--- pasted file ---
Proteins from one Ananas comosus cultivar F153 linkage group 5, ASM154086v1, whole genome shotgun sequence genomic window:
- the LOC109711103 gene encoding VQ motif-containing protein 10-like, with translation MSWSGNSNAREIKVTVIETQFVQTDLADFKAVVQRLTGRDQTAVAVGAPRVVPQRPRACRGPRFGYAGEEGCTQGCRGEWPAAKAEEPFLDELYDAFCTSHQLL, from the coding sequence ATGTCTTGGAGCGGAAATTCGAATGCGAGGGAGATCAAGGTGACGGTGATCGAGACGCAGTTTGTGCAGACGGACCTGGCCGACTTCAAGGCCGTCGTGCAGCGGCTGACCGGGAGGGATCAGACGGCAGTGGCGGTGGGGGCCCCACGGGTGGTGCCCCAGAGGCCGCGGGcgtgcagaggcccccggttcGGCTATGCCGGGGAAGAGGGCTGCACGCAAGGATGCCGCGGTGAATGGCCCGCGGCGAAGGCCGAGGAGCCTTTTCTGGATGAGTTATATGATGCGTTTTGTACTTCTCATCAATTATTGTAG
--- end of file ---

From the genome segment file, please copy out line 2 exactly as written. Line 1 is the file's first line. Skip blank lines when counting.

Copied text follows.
- the LOC109711103 gene encoding VQ motif-containing protein 10-like, with translation MSWSGNSNAREIKVTVIETQFVQTDLADFKAVVQRLTGRDQTAVAVGAPRVVPQRPRACRGPRFGYAGEEGCTQGCRGEWPAAKAEEPFLDELYDAFCTSHQLL, from the coding sequence ATGTCTTGGAGCGGAAATTCGAATGCGAGGGAGATCAAGGTGACGGTGATCGAGACGCAGTTTGTGCAGACGGACCTGGCCGACTTCAAGGCCGTCGTGCAGCGGCTGACCGGGAGGGATCAGACGGCAGTGGCGGTGGGGGCCCCACGGGTGGTGCCCCAGAGGCCGCGGGcgtgcagaggcccccggttcGGCTATGCCGGGGAAGAGGGCTGCACGCAAGGATGCCGCGGTGAATGGCCCGCGGCGAAGGCCGAGGAGCCTTTTCTGGATGAGTTATATGATGCGTTTTGTACTTCTCATCAATTATTGTAG